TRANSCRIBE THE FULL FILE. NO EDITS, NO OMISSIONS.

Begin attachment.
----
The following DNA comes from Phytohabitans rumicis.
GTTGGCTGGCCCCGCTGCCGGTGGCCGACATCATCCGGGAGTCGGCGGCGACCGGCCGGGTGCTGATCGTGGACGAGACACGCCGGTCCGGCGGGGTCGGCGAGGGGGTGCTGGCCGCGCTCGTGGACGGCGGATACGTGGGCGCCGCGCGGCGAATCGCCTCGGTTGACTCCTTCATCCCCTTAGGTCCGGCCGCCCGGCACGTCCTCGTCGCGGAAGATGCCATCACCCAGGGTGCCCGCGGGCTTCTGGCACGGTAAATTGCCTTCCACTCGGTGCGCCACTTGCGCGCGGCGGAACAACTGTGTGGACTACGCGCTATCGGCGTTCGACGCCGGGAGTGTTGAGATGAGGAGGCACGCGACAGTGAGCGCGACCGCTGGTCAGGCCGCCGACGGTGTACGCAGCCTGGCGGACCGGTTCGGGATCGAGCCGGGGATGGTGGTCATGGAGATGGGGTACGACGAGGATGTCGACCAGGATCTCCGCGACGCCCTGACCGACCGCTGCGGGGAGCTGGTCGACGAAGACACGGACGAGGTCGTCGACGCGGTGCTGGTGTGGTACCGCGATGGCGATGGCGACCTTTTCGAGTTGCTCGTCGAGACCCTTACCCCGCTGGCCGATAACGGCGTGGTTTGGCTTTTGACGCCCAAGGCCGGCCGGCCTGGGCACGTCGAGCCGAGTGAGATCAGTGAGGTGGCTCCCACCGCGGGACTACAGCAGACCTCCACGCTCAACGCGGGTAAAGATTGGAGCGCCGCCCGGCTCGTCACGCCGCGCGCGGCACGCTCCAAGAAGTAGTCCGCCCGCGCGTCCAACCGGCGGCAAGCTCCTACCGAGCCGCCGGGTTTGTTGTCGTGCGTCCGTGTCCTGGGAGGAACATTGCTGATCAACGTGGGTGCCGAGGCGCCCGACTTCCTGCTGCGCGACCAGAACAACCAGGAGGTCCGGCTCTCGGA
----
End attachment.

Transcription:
The following DNA comes from Phytohabitans rumicis.
GTTGGCTGGCCCCGCTGCCGGTGGCCGACATCATCCGGGAGTCGGCGGCGACCGGCCGGGTGCTGATCGTGGACGAGACACGCCGGTCCGGCGGGGTCGGCGAGGGGGTGCTGGCCGCGCTCGTGGACGGCGGATACGTGGGCGCCGCGCGGCGAATCGCCTCGGTTGACTCCTTCATCCCCTTAGGTCCGGCCGCCCGGCACGTCCTCGTCGCGGAAGATGCCATCACCCAGGGTGCCCGCGGGCTTCTGGCACGGTAAATTGCCTTCCACTCGGTGCGCCACTTGCGCGCGGCGGAACAACTGTGTGGACTACGCGCTATCGGCGTTCGACGCCGGGAGTGTTGAGATGAGGAGGCACGCGACAGTGAGCGCGACCGCTGGTCAGGCCGCCGACGGTGTACGCAGCCTGGCGGACCGGTTCGGGATCGAGCCGGGGATGGTGGTCATGGAGATGGGGTACGACGAGGATGTCGACCAGGATCTCCGCGACGCCCTGACCGACCGCTGCGGGGAGCTGGTCGACGAAGACACGGACGAGGTCGTCGACGCGGTGCTGGTGTGGTACCGCGATGGCGATGGCGACCTTTTCGAGTTGCTCGTCGAGACCCTTACCCCGCTGGCCGATAACGGCGTGGTTTGGCTTTTGACGCCCAAGGCCGGCCGGCCTGGGCACGTCGAGCCGAGTGAGATCAGTGAGGTGGCTCCCACCGCGGGACTACAGCAGACCTCCACGCTCAACGCGGGTAAAGATTGGAGCGCCGCCCGGCTCGTCACGCCGCGCGCGGCACGCTCCAAGAAGTAGTCCGCCCGCGCGTCCAACCGGCGGCAAGCTCCTACCGAGCCGCCGGGTTTGTTGTCGTGCGTCCGTGTCCTGGGAGGAACATTGCTGATCAACGTGGGTGCCGAGGCGCCCGACTTCCTGCTGCGCGACCAGAACAACCAGGAGGTCCGGCTCTCGGA